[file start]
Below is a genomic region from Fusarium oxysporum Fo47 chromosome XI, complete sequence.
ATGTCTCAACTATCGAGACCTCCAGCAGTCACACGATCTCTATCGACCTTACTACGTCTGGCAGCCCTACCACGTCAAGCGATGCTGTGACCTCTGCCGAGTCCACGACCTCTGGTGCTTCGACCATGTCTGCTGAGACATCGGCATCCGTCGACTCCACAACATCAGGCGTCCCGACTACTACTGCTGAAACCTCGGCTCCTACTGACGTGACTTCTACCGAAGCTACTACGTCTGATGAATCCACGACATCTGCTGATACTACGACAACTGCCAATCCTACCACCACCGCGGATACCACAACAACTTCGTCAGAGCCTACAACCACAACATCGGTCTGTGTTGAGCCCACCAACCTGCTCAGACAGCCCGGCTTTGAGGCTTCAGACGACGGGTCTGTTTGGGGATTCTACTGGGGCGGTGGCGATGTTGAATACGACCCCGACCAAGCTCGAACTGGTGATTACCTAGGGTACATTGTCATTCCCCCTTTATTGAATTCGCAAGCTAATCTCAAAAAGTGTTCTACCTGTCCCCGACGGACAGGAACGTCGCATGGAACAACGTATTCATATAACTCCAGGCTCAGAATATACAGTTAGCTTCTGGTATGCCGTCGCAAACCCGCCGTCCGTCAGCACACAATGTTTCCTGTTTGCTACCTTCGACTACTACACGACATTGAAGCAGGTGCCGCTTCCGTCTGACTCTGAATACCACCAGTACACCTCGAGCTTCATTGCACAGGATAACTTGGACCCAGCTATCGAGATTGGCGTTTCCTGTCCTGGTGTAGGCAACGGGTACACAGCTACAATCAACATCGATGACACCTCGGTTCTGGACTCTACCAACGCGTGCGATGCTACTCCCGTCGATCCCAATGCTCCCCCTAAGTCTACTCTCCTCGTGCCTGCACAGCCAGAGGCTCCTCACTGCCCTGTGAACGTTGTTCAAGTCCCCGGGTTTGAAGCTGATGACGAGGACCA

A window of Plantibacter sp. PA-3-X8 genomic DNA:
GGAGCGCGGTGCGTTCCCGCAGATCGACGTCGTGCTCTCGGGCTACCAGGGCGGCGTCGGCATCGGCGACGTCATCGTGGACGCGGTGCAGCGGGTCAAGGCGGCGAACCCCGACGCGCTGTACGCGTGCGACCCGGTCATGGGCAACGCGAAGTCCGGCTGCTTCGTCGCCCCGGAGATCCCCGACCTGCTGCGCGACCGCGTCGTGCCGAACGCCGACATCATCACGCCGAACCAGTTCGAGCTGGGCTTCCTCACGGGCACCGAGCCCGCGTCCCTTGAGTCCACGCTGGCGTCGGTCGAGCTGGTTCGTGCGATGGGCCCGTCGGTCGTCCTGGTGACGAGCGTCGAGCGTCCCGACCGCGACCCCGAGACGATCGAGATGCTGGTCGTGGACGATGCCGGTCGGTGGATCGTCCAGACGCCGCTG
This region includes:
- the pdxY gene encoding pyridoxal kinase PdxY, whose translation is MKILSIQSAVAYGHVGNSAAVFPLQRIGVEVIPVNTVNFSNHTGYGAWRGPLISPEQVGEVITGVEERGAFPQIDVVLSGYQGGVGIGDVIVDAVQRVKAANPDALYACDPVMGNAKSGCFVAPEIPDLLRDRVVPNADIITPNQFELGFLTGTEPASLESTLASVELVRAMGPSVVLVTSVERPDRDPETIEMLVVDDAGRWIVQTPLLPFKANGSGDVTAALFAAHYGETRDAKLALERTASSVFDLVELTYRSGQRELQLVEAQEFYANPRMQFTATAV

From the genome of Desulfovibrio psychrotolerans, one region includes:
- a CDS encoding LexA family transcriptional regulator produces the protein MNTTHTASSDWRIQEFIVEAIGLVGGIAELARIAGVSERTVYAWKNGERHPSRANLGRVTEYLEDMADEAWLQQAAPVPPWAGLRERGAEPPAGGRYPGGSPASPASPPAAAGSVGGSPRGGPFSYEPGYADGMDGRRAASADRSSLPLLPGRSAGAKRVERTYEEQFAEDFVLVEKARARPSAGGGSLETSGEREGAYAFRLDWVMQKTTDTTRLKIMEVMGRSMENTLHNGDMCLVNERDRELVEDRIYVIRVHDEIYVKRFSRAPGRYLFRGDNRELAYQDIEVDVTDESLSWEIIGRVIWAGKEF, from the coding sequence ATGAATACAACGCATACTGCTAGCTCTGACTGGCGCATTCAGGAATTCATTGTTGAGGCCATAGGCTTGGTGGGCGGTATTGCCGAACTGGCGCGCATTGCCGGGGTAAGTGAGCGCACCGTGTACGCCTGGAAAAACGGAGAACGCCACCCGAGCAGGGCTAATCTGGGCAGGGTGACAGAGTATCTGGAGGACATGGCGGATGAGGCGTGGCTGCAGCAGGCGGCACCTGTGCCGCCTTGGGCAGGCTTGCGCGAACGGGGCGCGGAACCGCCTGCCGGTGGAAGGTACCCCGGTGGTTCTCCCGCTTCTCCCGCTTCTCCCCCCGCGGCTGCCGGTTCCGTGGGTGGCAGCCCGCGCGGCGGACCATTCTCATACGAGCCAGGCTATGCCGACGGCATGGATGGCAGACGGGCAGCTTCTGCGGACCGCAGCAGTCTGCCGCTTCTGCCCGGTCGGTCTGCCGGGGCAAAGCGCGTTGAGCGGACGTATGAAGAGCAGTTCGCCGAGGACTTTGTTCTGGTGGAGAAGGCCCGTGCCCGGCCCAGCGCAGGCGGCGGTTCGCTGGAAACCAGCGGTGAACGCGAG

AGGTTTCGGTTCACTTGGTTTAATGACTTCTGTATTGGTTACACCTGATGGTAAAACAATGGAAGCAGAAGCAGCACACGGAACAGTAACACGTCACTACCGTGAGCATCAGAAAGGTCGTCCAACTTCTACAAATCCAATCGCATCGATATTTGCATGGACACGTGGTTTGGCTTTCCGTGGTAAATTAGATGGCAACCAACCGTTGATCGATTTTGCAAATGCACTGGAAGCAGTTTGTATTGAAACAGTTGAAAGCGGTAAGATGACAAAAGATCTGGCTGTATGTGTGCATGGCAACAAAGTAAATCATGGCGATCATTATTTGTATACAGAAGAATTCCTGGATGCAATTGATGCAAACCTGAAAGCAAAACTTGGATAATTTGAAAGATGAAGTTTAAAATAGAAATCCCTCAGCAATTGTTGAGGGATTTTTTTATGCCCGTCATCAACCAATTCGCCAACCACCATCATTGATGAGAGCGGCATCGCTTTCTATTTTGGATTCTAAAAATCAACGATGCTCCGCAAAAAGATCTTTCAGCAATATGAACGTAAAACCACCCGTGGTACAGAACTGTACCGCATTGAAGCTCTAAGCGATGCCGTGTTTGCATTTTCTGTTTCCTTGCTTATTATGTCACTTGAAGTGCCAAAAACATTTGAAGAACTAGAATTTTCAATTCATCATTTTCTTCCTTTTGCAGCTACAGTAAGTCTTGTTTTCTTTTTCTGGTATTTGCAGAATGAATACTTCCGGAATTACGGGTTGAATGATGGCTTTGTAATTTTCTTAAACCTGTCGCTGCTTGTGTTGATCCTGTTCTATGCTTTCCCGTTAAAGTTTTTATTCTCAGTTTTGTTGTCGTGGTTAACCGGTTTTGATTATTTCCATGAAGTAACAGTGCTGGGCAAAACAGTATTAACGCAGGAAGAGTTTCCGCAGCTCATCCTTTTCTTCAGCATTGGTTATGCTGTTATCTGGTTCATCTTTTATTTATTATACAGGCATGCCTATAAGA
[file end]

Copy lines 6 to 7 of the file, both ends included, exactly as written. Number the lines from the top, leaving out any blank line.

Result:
- the pdxY gene encoding pyridoxal kinase PdxY, whose translation is MKILSIQSAVAYGHVGNSAAVFPLQRIGVEVIPVNTVNFSNHTGYGAWRGPLISPEQVGEVITGVEERGAFPQIDVVLSGYQGGVGIGDVIVDAVQRVKAANPDALYACDPVMGNAKSGCFVAPEIPDLLRDRVVPNADIITPNQFELGFLTGTEPASLESTLASVELVRAMGPSVVLVTSVERPDRDPETIEMLVVDDAGRWIVQTPLLPFKANGSGDVTAALFAAHYGETRDAKLALERTASSVFDLVELTYRSGQRELQLVEAQEFYANPRMQFTATAV

From the genome of Desulfovibrio psychrotolerans, one region includes: